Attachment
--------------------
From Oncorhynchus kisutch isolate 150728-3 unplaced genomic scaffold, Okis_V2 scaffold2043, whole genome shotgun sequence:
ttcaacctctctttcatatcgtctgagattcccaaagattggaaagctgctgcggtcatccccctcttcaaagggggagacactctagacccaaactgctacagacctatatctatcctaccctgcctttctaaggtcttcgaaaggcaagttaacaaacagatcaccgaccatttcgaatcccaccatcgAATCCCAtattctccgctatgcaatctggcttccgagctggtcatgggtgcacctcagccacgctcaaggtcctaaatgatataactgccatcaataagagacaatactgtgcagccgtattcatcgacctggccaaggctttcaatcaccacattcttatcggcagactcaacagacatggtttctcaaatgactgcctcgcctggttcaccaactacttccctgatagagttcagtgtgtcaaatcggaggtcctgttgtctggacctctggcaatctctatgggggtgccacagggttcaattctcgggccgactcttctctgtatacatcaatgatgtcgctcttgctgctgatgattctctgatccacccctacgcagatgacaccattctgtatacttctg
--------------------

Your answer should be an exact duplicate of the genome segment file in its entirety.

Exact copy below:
From Oncorhynchus kisutch isolate 150728-3 unplaced genomic scaffold, Okis_V2 scaffold2043, whole genome shotgun sequence:
ttcaacctctctttcatatcgtctgagattcccaaagattggaaagctgctgcggtcatccccctcttcaaagggggagacactctagacccaaactgctacagacctatatctatcctaccctgcctttctaaggtcttcgaaaggcaagttaacaaacagatcaccgaccatttcgaatcccaccatcgAATCCCAtattctccgctatgcaatctggcttccgagctggtcatgggtgcacctcagccacgctcaaggtcctaaatgatataactgccatcaataagagacaatactgtgcagccgtattcatcgacctggccaaggctttcaatcaccacattcttatcggcagactcaacagacatggtttctcaaatgactgcctcgcctggttcaccaactacttccctgatagagttcagtgtgtcaaatcggaggtcctgttgtctggacctctggcaatctctatgggggtgccacagggttcaattctcgggccgactcttctctgtatacatcaatgatgtcgctcttgctgctgatgattctctgatccacccctacgcagatgacaccattctgtatacttctg